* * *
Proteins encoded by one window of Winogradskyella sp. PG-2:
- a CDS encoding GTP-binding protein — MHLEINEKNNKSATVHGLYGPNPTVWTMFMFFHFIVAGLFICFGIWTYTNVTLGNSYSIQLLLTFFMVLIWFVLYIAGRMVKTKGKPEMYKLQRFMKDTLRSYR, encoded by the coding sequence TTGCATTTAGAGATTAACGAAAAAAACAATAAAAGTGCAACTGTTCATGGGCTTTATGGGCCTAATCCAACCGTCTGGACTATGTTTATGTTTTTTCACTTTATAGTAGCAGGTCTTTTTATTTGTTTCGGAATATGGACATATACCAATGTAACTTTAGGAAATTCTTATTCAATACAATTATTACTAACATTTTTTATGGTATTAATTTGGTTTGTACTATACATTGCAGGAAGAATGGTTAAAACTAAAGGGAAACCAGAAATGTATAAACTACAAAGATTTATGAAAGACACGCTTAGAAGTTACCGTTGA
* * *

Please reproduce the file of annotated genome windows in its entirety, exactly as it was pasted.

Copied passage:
Proteins encoded by one window of Winogradskyella sp. PG-2:
- a CDS encoding GTP-binding protein — MHLEINEKNNKSATVHGLYGPNPTVWTMFMFFHFIVAGLFICFGIWTYTNVTLGNSYSIQLLLTFFMVLIWFVLYIAGRMVKTKGKPEMYKLQRFMKDTLRSYR, encoded by the coding sequence TTGCATTTAGAGATTAACGAAAAAAACAATAAAAGTGCAACTGTTCATGGGCTTTATGGGCCTAATCCAACCGTCTGGACTATGTTTATGTTTTTTCACTTTATAGTAGCAGGTCTTTTTATTTGTTTCGGAATATGGACATATACCAATGTAACTTTAGGAAATTCTTATTCAATACAATTATTACTAACATTTTTTATGGTATTAATTTGGTTTGTACTATACATTGCAGGAAGAATGGTTAAAACTAAAGGGAAACCAGAAATGTATAAACTACAAAGATTTATGAAAGACACGCTTAGAAGTTACCGTTGA